Celebrating 75 Years of Serving Nevada’s Legal, Business, Government, and Civic Communities

Workers’ Compensation Update: New Senior Appeals Officer and New Local Rules

The Hearings Division of the Nevada Department of Administration has a new Senior Appeals Officer, Dean Hardy, Esq. Following are highlights of changes he is implementing:

  • Website Statistics: The Department of Administration will be posting statistics regarding hearings/appeals on their website at this link: https://hearings.nv.gov/reports/Reports_Stats_Main/
  • E-Filing: The Department of Administration is working on implementing e-filing.  
  • De Facto Denials: The Department of Administration will be focusing on de facto denials and expects insurers/TPAs to respond to requests from claimants within 30 days. The failure to do so could result in being reported to DIR. However, if a de facto denial hearing is improperly requested by a claimant when a written determination has been issued timely within 30 days, it is expected that claimant’s counsel will dismiss the de facto hearing or consolidate the matter with the hearing on the written determination in response to claimant’s request. This should reduce the time spent on litigating improper de facto hearings requested by claimants.
  • Local Rules of Practice: The Department of Administration has implemented new local rules for the Carson City and Las Vegas Appeals Offices, these rule can be found at https://hearings.nv.gov/appeals/Rules_Of_Practice/. Notably, the Appeals Officers will be requiring continuances of hearings to be requested at least 5 days in advance. Also, evidence must be filed by appellants 14 days in advance of the appeal hearing and by respondents 7 days in advance of the hearing.  It is important to ensure continuances are timely requested and update claim files in advance to ensure timely filing of evidence so no evidence is stricken due to a late filing.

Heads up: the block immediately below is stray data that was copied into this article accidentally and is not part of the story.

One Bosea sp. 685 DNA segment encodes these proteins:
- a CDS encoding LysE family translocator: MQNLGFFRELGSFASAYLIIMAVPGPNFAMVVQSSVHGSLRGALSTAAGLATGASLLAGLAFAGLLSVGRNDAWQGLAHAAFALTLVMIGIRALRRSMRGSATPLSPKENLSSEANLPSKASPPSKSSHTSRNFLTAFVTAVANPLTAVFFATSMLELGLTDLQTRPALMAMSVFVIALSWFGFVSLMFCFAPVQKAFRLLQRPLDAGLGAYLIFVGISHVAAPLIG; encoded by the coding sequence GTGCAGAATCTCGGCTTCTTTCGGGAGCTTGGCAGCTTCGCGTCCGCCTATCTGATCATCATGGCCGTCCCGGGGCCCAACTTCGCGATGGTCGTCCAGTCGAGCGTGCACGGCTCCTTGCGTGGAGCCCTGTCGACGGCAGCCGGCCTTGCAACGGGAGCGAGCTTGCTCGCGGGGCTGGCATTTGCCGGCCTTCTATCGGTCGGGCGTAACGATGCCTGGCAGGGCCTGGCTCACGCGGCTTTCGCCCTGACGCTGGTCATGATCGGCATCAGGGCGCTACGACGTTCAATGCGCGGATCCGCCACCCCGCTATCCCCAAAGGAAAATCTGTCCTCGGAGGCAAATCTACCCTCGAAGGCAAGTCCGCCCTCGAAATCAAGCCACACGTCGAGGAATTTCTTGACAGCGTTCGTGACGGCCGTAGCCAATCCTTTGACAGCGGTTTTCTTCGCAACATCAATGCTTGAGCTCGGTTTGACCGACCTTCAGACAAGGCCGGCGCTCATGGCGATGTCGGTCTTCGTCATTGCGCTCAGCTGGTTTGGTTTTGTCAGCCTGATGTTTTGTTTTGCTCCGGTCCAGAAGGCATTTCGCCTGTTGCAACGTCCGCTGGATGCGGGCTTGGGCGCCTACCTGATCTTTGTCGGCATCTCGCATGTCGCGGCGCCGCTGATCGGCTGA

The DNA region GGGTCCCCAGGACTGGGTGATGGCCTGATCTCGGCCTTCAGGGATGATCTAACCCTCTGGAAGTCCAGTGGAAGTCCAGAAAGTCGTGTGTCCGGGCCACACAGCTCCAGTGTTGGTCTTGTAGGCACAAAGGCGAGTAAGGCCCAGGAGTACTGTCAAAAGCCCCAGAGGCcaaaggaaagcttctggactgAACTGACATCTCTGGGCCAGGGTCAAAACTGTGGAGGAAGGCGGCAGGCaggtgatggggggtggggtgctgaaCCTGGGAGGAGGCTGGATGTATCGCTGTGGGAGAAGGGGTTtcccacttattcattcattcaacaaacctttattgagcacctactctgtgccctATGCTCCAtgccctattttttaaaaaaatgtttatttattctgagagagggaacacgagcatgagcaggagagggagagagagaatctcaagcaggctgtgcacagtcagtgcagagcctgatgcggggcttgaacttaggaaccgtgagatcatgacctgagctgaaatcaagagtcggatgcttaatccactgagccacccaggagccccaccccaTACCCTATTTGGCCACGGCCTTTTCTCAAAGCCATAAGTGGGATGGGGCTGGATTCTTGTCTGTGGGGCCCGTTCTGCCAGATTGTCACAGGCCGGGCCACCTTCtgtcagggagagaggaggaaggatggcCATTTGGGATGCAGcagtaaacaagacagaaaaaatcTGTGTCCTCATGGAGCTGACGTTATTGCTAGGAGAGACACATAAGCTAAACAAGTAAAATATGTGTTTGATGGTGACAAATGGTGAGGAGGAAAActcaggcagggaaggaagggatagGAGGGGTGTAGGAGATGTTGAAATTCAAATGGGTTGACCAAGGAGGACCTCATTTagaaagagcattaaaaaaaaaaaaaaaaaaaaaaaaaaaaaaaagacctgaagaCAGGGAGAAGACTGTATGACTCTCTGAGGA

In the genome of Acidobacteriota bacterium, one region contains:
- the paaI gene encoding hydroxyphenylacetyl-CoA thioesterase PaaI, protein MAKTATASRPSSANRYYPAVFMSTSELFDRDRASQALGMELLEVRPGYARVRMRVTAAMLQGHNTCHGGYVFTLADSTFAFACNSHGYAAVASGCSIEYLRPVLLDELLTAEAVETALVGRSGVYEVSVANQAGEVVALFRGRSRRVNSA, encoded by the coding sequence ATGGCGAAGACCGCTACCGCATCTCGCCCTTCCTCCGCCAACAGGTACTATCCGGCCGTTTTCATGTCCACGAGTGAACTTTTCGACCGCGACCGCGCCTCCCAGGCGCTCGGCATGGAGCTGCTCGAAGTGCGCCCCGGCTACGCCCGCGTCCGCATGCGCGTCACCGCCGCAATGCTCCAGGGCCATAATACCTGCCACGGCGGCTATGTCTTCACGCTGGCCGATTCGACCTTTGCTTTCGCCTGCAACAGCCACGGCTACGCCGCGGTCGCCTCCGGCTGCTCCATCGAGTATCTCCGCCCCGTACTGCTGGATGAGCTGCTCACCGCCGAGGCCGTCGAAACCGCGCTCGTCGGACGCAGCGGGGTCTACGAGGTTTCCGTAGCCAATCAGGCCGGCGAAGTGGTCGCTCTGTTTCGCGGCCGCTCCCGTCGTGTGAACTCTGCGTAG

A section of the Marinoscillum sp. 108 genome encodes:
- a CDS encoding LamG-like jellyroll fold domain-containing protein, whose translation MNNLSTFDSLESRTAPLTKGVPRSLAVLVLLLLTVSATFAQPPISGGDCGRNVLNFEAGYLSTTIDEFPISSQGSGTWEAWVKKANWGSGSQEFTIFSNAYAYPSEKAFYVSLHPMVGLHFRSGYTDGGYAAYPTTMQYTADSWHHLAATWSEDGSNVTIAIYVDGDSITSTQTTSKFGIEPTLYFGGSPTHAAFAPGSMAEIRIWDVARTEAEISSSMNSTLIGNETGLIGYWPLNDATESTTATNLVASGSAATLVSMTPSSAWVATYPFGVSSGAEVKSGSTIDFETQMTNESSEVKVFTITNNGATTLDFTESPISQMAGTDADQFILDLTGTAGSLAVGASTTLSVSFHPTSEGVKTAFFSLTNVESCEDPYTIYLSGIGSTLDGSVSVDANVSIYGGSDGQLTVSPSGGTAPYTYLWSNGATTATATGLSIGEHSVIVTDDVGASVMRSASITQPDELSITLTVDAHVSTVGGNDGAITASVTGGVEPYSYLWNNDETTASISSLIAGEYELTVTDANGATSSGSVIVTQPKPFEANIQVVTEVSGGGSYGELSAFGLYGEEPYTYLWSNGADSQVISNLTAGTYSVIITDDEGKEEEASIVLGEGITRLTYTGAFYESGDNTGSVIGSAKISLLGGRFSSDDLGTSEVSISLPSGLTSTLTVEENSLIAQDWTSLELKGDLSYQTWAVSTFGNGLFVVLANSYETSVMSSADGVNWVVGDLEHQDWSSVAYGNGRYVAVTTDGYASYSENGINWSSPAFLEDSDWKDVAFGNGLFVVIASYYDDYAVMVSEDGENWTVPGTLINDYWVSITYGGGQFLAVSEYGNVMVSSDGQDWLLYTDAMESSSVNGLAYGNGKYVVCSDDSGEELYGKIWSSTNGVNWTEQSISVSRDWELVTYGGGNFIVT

• Calendaring/courtroom management: The Senior Appeals Officer indicated they will be less accommodating with conflicts and will be focusing on pushing hearings to resolution and he expects all parties to be responsive and to communicate. The Hearing Officers and Appeals Officers will be taking a more assertive approach in courtroom management and late submissions. Last minute continuances and late-filed evidence will not be allowed. 
  • Implications of the new Gilman case: The Senior Appeals Officer has focused on the new Gilman case, Gilman v. CCSD, 139 Nev. Adv. Op. 7 (Court of Appeals, Mar. 16, 2023), linked here. This case provides that unless treatment, coverage, a body part, or something else has been denied in a written determination by an insurer/TPA, the claimant is not aggrieved and being aggrieved is a perquisite by statute to filing an appeal as set forth in NRS 616C.220(10) and NRS 616C.315(3). Denial of coverage must be explicitly indicated in writing pursuant to NRS 616C.065(5), (7). A hearing on a written determination that accepts or approves a request from the claimant is considered not appealable as nothing has been denied. It is anticipated that these types of hearings will be dismissed by both the Hearings Officers and Appeals Officers and there should be a decrease in hearing/appeal filings by claimants due to this change. The Gilman case also significantly changes how claim acceptance works. Now, under Gilman, anything not explicitly denied as to coverage or treatment in writing will be fair game under a claim. Meaning, if a claimant seeks to reopen a claim on a new body part, claim reopening cannot be denied because that body part was not accepted under the claim under Gilman.  This means insurers/TPAs should increase their focus on what is accepted or denied.

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